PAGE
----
The light seeping in at the edges of the curtains caused irritation. Watching TV became painful. Even opening the fridge would set my body tingling

In 1987 I was diagnosed with HIV. Back then, it was a death sentence. I watched friends and loved ones dying around me. I’d served in Vietnam and it felt like something similar: one amazing person after another falling away. All still young. All still with so much to live for. Somehow, I survived both, and since the 90s have constantly been on different medication that has kept me alive. But 10 years ago, one of these drugs – or some combination – wrecked my body in a way doctors still don’t understand. Aged 53, over a period of three or four months, I became allergic to light. I have had to live in pitch black ever since.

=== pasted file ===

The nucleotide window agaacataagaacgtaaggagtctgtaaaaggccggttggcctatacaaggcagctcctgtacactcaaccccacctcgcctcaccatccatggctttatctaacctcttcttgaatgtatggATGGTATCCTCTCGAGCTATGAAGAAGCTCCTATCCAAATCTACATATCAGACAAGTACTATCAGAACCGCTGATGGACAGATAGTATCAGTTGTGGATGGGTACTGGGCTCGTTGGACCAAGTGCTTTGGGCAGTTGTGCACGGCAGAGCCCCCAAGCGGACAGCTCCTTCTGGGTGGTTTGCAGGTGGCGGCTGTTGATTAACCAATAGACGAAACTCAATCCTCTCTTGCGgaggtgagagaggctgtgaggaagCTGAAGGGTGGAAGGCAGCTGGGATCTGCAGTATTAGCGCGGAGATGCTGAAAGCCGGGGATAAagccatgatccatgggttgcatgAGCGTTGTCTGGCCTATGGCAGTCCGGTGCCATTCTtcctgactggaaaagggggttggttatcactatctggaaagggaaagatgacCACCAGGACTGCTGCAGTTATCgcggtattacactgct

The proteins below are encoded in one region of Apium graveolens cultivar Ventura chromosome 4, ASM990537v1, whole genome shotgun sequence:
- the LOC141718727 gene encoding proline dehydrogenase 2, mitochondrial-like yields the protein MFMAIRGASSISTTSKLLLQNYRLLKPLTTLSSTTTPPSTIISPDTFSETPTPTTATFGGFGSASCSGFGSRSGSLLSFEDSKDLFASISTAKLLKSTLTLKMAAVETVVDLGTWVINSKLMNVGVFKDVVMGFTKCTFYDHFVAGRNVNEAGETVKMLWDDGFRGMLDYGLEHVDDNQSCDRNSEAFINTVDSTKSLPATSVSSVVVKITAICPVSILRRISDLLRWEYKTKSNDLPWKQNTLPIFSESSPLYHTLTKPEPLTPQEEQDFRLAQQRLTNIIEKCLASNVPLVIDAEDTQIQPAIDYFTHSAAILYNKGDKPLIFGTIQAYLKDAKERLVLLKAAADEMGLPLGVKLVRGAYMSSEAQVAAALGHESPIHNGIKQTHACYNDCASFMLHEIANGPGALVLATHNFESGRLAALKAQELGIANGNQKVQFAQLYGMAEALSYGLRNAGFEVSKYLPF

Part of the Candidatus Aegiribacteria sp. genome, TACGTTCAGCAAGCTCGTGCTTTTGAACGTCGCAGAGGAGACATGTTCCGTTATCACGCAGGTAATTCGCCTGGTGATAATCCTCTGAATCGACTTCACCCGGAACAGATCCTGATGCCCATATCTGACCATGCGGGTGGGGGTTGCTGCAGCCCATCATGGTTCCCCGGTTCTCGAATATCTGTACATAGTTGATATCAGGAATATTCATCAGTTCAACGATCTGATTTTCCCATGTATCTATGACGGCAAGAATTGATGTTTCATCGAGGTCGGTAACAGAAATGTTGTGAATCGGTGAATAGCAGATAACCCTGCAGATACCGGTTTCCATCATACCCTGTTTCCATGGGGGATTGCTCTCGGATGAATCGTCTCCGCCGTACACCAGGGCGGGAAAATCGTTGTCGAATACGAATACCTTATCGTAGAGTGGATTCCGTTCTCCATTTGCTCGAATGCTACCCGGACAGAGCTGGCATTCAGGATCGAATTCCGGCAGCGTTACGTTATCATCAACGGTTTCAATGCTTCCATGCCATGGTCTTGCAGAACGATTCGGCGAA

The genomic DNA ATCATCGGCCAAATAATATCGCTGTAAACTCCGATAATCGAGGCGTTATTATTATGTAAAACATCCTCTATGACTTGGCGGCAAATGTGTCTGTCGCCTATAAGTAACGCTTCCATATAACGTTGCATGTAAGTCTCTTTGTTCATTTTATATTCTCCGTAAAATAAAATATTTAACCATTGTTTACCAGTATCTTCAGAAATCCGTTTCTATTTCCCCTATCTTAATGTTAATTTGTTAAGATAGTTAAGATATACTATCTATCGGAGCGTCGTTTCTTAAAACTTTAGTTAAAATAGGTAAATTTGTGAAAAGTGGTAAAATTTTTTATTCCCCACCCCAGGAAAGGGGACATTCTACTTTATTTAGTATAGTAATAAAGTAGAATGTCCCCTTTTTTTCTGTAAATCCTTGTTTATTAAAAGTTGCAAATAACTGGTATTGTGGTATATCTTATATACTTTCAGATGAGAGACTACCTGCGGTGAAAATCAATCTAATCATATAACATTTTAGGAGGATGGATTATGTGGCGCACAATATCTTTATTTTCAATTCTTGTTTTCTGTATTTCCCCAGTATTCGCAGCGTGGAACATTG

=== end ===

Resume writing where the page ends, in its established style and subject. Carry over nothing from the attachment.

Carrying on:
It was 2007 when I started breaking out in an itchy, burning rash. It would start suddenly on my neck, then spread to my face, chest, shoulders and back. Doctors assumed it was a medical allergy and changed my prescription. But it got worse until at times my whole body felt on fire. It was as if my skin was being held against a flame, searing for days on end.

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